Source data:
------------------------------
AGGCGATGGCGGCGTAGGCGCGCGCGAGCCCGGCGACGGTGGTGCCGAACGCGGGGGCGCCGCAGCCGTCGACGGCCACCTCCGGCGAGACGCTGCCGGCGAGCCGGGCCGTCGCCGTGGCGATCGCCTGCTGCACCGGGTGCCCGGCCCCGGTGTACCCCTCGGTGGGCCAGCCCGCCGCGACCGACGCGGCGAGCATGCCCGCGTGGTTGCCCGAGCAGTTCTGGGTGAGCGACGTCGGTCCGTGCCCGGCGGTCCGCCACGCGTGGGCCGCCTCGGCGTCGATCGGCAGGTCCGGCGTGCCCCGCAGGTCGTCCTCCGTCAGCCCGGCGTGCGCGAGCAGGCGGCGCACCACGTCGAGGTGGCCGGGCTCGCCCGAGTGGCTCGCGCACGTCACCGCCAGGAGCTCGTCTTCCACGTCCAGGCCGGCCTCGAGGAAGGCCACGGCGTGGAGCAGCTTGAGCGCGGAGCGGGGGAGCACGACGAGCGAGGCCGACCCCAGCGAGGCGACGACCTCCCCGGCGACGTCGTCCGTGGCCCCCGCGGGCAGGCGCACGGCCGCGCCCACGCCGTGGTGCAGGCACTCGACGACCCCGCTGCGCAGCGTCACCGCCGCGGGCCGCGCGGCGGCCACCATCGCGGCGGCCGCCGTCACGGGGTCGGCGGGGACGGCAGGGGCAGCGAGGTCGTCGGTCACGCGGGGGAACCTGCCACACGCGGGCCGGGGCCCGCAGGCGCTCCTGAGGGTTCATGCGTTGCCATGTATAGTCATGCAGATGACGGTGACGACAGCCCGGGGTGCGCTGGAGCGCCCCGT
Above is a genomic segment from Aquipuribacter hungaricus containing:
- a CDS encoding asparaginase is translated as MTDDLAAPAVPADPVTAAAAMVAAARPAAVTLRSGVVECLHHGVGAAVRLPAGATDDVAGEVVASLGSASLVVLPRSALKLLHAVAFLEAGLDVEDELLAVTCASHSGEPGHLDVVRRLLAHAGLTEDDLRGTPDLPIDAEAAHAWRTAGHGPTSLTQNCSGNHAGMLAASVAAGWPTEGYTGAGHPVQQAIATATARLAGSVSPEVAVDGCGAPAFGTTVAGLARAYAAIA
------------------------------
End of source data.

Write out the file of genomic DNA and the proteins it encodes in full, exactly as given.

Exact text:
AGGCGATGGCGGCGTAGGCGCGCGCGAGCCCGGCGACGGTGGTGCCGAACGCGGGGGCGCCGCAGCCGTCGACGGCCACCTCCGGCGAGACGCTGCCGGCGAGCCGGGCCGTCGCCGTGGCGATCGCCTGCTGCACCGGGTGCCCGGCCCCGGTGTACCCCTCGGTGGGCCAGCCCGCCGCGACCGACGCGGCGAGCATGCCCGCGTGGTTGCCCGAGCAGTTCTGGGTGAGCGACGTCGGTCCGTGCCCGGCGGTCCGCCACGCGTGGGCCGCCTCGGCGTCGATCGGCAGGTCCGGCGTGCCCCGCAGGTCGTCCTCCGTCAGCCCGGCGTGCGCGAGCAGGCGGCGCACCACGTCGAGGTGGCCGGGCTCGCCCGAGTGGCTCGCGCACGTCACCGCCAGGAGCTCGTCTTCCACGTCCAGGCCGGCCTCGAGGAAGGCCACGGCGTGGAGCAGCTTGAGCGCGGAGCGGGGGAGCACGACGAGCGAGGCCGACCCCAGCGAGGCGACGACCTCCCCGGCGACGTCGTCCGTGGCCCCCGCGGGCAGGCGCACGGCCGCGCCCACGCCGTGGTGCAGGCACTCGACGACCCCGCTGCGCAGCGTCACCGCCGCGGGCCGCGCGGCGGCCACCATCGCGGCGGCCGCCGTCACGGGGTCGGCGGGGACGGCAGGGGCAGCGAGGTCGTCGGTCACGCGGGGGAACCTGCCACACGCGGGCCGGGGCCCGCAGGCGCTCCTGAGGGTTCATGCGTTGCCATGTATAGTCATGCAGATGACGGTGACGACAGCCCGGGGTGCGCTGGAGCGCCCCGT
Above is a genomic segment from Aquipuribacter hungaricus containing:
- a CDS encoding asparaginase is translated as MTDDLAAPAVPADPVTAAAAMVAAARPAAVTLRSGVVECLHHGVGAAVRLPAGATDDVAGEVVASLGSASLVVLPRSALKLLHAVAFLEAGLDVEDELLAVTCASHSGEPGHLDVVRRLLAHAGLTEDDLRGTPDLPIDAEAAHAWRTAGHGPTSLTQNCSGNHAGMLAASVAAGWPTEGYTGAGHPVQQAIATATARLAGSVSPEVAVDGCGAPAFGTTVAGLARAYAAIA